Crew: 1 Pilot
Hull Threshold: 20 Strain Threshold: 20
Brawn Characteristic: N/A
Traits: Flyer, Weapon Racks, Unwieldy 4
Armor: 3 Handling: +1 Speed: 6
Ranged Defense: 2 Forward, 2 Rear
Melee Defense: 0 Forward, 0 Rear
Hard Points: 4
Encumbrance: 8 (Not capable of equipping hand-held weaponry)
Weapons: Twin Plasma Cannons (Gunnery; 6 Damage; Critical 3; Ranged [Medium]; Breach 1, Burn 1, Inaccurate 1, Linked 1, Vicious 1)
The MAM-12F Laguz was inspired by the CHM-06TF Oden, but the MAM design team lacked the Frame Shift technology to create a machine that could switch between humanoid and flyer forms. So, they simply skipped designing a humanoid one. Without the need to make the Laguz a transforming machine, they were able to make it more maneuverable than the Oden, better protected against ranged weapons, equipped with larger Weapon Racks. They also equipped the Laguz with Twin Plasma Cannons, weapon technology that hit a dead end in comparison to G.E.N.E.S.Y.S. tech but still has some deadly perks.
Now, I took some liberties with my own rules, here. For instance, there’s nothing to say that a Multi-Legged mecha can’t have arms (picture a centaur-style mecha, or something like Eva-05 from the Rebuild movies), but I got gen:LOCK’s Union spider mechs stuck in my head, so there’s the Ūruz. The Laguz doesn’t have a Brawn Characteristic since it can’t engage in melee combat, so I had to come up with a lump number for its Encumbrance. In short, there are exceptions to the rules and corner cases, and for the MAM line I tapped into both.
Of course, MAM mecha in space need something to carry them into battle . . .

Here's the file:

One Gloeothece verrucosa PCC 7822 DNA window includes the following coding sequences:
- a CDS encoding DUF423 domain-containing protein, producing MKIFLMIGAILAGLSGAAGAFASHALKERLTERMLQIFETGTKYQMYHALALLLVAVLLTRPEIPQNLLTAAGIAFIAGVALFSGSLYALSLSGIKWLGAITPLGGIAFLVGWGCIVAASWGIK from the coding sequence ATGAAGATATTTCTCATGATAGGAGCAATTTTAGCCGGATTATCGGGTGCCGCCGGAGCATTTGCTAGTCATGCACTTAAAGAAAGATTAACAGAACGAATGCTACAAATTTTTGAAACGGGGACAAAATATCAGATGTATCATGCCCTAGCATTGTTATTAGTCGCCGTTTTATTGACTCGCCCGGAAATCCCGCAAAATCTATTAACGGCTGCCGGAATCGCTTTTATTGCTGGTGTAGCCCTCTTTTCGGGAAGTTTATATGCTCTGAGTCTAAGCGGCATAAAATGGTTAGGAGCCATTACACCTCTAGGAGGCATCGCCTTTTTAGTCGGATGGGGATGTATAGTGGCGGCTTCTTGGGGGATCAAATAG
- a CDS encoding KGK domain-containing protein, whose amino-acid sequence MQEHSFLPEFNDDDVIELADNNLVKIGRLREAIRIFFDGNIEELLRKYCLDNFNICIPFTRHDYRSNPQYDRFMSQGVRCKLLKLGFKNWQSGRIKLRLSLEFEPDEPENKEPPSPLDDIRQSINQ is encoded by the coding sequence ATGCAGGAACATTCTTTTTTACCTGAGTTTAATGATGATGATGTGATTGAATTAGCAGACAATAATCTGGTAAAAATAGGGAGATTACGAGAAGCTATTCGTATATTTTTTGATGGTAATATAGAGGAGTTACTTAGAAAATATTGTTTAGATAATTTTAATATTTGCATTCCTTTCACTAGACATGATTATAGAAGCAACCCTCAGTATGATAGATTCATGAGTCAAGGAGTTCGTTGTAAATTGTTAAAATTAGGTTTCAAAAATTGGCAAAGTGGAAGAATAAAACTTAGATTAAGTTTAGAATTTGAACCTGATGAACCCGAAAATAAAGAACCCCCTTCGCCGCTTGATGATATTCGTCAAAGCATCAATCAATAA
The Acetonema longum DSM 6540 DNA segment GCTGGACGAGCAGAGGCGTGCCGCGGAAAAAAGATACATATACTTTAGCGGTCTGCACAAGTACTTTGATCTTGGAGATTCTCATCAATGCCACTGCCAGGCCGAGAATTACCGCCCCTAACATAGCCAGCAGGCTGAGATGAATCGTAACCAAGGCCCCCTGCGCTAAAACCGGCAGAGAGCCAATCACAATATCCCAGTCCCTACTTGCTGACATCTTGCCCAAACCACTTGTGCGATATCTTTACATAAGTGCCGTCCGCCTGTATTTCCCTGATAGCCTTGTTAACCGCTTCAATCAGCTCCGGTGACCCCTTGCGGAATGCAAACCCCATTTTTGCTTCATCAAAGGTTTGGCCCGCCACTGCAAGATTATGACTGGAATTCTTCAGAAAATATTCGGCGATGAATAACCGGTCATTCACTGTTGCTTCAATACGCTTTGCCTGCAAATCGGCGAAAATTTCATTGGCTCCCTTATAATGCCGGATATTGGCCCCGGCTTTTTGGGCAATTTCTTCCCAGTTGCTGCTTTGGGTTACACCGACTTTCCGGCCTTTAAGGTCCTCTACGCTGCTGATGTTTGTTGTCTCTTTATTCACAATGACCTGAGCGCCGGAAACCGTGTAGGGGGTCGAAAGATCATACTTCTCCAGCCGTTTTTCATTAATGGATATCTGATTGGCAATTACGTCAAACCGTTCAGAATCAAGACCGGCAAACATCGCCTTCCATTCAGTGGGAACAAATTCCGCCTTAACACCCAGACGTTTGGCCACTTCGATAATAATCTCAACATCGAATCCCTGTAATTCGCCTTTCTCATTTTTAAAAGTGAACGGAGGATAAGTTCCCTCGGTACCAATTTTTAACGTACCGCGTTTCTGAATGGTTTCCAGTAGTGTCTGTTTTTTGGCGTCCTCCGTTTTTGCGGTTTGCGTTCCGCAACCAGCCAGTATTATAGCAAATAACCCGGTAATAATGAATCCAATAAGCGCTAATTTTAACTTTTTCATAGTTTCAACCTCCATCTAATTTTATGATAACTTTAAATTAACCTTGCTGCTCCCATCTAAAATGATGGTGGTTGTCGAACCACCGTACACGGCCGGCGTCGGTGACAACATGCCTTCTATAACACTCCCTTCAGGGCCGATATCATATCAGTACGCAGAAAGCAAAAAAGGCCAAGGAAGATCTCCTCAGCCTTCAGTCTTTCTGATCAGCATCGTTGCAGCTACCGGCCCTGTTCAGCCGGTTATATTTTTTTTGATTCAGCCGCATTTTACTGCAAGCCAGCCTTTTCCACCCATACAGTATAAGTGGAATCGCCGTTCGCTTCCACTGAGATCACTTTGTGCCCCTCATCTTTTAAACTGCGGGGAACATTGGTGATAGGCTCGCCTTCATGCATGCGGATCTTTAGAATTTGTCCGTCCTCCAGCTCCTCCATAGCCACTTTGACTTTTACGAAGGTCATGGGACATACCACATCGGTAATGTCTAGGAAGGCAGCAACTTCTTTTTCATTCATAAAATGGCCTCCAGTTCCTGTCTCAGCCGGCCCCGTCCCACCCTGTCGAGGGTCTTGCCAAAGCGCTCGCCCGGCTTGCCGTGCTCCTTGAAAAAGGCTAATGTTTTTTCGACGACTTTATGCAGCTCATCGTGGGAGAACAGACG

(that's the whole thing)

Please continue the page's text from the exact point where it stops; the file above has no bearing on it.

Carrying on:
Carrying Capacity: 6 Mecha
Hull Threshold: 40 Strain Threshold: 40
Traits: Catapult System, Large Craft 1
Armor: 6 Handling: -4 Speed: 2
Ranged Defense: 2 Forward, 2 Rear, 2 Port, 2 Starboard
Melee Defense: 2 Forward, 2 Rear, 2 Port, 2 Starboard
Hard Points: 2
Weapons: One dorsal and One ventral Turret-Mounted Energy Cannons (Fire Arc Forward/Port/Starboard; Damage 10; Critical 3; Range [Long]; Breach 3, Linked 1, Slow-Firing 2),
Six Port and Six Starboard Turret-Mounted Autocannons (Fire Arc Forward/Rear/Port or Forward/Rear/Starboard; Damage 7; Critical 3; Range [Close] Accurate 1, Linked 3), Three Forward, Three Rear, Three Port, Three Starboard Cluster Missile Launchers (Fire Arc Forward or Rear or Port or Starboard; Damage 6; Critical 3; Range [Close]; Blast 6, Limited Ammo 6)
Othala-class Cruisers are, as a ship, poorly matched against their closest counterparts, the Etruria-class. While they’re tougher and better-armored they’re slower and half as well-armed with anti-ship weaponry. However, they’re not intended to get into slugging matches with other ships; their designers thought of them more as mobile bases. Their goal is to deliver mecha safely to the battlefield and in that they excel, carrying twice an Etruria’s complement, usually a mix of MAM-02 Berkanans (with the equivalent of CHV-18S Kármán Boosters) and MAM-12F Laguz. They’re also better armed against mecha attack, sacrificing some defensive redundancy for more anti-mecha weapons and better targeting systems.
So, how about it? Do the Minion/Rival rules make sense? How do the MAM mecha and the Othala-class stack up? Got any ideas to tackle these kind of design goals yourself? Let us know what you think!
In the meantime, creating more mecha has given me the itch to create even more . . . but why should I have all the fun? Next time on System Hack: Genesys Mecha you’re going to want to bring your dice, because I’ll be tackling Custom Mecha Creation!